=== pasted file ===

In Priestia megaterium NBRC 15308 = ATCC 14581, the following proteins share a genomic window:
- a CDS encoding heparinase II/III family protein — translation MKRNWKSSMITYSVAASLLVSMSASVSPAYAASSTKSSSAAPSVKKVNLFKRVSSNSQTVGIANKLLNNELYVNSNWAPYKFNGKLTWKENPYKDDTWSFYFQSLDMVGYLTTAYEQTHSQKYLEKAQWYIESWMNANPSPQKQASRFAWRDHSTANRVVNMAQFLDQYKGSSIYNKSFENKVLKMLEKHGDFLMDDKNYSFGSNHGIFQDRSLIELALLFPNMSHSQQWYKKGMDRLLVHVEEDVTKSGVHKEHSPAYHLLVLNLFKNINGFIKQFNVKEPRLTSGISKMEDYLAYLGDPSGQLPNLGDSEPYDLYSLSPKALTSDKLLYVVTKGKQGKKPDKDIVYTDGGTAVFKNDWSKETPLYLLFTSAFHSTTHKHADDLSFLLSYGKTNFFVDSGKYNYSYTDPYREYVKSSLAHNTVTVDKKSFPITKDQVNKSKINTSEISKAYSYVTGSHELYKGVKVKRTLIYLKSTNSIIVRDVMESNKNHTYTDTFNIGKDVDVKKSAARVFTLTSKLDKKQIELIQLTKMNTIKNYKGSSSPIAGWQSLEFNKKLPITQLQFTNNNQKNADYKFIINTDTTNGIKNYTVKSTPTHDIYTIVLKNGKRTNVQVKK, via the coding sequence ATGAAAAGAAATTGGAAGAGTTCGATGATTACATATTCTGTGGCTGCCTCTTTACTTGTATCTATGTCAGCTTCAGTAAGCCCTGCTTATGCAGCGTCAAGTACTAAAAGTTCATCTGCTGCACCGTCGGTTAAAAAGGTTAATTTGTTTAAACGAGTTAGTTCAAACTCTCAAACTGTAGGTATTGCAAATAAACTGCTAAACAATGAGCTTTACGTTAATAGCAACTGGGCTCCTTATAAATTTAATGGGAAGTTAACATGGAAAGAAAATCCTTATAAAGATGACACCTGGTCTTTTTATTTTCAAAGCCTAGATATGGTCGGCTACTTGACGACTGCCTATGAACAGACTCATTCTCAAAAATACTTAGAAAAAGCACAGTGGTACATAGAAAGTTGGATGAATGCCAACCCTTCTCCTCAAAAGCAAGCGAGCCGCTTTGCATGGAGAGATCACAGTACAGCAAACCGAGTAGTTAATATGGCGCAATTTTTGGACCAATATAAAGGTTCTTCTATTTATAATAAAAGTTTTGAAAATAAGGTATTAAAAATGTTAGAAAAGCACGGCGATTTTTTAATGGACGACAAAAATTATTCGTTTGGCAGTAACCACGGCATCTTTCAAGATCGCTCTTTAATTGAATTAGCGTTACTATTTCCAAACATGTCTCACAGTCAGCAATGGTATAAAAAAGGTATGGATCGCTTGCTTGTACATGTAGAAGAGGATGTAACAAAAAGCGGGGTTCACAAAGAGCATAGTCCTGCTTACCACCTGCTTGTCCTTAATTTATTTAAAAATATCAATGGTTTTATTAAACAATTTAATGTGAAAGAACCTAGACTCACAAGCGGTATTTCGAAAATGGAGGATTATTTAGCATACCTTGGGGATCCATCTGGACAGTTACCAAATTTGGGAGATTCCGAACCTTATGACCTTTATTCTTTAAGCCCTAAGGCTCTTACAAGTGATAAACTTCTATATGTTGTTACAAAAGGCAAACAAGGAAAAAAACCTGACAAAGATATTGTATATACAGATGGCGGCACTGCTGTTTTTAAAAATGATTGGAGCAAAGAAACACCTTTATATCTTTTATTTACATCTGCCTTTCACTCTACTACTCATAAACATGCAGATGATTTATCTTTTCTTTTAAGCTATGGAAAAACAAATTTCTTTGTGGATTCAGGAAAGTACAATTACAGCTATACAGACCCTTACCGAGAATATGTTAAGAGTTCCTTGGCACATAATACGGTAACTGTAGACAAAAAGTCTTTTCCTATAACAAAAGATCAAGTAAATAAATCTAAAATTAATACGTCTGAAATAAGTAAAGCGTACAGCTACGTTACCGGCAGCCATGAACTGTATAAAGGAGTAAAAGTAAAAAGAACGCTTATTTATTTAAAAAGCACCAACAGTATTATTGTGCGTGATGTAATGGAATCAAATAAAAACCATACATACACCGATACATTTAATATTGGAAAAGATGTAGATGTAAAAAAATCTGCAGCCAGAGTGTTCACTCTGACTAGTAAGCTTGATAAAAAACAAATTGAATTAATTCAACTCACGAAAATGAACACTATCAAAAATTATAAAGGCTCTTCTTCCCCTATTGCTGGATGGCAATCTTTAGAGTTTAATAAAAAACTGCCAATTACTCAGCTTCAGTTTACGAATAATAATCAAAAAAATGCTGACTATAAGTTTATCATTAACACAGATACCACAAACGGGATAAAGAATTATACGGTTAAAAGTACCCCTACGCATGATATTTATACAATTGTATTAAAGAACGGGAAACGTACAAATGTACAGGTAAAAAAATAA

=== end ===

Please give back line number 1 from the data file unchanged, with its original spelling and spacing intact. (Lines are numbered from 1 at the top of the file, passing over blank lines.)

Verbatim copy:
In Priestia megaterium NBRC 15308 = ATCC 14581, the following proteins share a genomic window: